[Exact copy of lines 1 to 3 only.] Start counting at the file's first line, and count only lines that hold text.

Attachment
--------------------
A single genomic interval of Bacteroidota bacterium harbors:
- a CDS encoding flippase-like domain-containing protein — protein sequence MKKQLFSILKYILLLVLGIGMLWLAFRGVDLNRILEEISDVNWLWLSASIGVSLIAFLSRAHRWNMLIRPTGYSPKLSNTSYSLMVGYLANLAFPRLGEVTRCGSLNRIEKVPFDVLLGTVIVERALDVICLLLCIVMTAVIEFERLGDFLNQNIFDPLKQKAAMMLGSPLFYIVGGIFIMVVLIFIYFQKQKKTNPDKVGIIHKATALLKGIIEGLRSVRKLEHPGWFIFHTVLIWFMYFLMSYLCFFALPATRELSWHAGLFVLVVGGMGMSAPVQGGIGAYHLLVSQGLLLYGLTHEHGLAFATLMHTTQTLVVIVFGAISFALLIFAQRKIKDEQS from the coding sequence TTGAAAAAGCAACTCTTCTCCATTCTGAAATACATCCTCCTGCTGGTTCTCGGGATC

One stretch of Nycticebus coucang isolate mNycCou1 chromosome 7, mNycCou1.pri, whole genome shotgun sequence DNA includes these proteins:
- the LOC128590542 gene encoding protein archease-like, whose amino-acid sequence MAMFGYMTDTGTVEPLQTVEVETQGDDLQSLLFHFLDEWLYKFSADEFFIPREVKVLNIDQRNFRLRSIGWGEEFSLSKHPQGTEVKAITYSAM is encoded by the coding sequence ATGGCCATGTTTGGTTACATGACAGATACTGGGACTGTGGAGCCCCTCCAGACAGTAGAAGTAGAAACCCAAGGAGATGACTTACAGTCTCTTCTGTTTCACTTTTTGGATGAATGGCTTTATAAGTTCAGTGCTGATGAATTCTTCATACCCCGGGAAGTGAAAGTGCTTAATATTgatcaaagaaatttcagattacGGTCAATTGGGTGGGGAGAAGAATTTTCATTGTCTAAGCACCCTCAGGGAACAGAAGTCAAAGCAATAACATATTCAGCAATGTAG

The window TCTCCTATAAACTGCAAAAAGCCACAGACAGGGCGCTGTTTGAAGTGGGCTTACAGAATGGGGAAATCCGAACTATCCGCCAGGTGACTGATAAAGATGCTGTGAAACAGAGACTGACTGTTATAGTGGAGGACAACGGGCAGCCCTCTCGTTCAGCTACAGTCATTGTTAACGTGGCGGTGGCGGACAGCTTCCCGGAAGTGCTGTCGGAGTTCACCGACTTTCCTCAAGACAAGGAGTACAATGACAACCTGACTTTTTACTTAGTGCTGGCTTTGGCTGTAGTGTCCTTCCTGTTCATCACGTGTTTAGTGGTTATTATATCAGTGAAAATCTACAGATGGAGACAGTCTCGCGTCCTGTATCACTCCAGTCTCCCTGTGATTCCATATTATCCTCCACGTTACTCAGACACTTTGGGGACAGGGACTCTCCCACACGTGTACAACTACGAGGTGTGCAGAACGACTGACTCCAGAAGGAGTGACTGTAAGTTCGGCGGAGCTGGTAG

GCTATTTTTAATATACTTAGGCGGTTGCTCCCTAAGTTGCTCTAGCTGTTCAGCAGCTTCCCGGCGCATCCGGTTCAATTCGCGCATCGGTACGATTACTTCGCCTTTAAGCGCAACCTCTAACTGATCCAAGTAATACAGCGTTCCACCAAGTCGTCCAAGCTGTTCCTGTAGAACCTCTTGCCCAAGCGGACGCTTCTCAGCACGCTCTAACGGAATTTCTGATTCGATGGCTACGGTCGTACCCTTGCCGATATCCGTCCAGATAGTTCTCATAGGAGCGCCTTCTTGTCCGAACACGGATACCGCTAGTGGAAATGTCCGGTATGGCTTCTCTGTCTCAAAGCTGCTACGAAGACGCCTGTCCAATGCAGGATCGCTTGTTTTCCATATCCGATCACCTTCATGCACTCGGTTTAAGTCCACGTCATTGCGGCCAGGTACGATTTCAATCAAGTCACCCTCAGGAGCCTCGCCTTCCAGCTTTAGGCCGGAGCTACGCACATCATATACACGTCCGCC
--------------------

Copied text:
A single genomic interval of Bacteroidota bacterium harbors:
- a CDS encoding flippase-like domain-containing protein — protein sequence MKKQLFSILKYILLLVLGIGMLWLAFRGVDLNRILEEISDVNWLWLSASIGVSLIAFLSRAHRWNMLIRPTGYSPKLSNTSYSLMVGYLANLAFPRLGEVTRCGSLNRIEKVPFDVLLGTVIVERALDVICLLLCIVMTAVIEFERLGDFLNQNIFDPLKQKAAMMLGSPLFYIVGGIFIMVVLIFIYFQKQKKTNPDKVGIIHKATALLKGIIEGLRSVRKLEHPGWFIFHTVLIWFMYFLMSYLCFFALPATRELSWHAGLFVLVVGGMGMSAPVQGGIGAYHLLVSQGLLLYGLTHEHGLAFATLMHTTQTLVVIVFGAISFALLIFAQRKIKDEQS from the coding sequence TTGAAAAAGCAACTCTTCTCCATTCTGAAATACATCCTCCTGCTGGTTCTCGGGATC

One stretch of Nycticebus coucang isolate mNycCou1 chromosome 7, mNycCou1.pri, whole genome shotgun sequence DNA includes these proteins: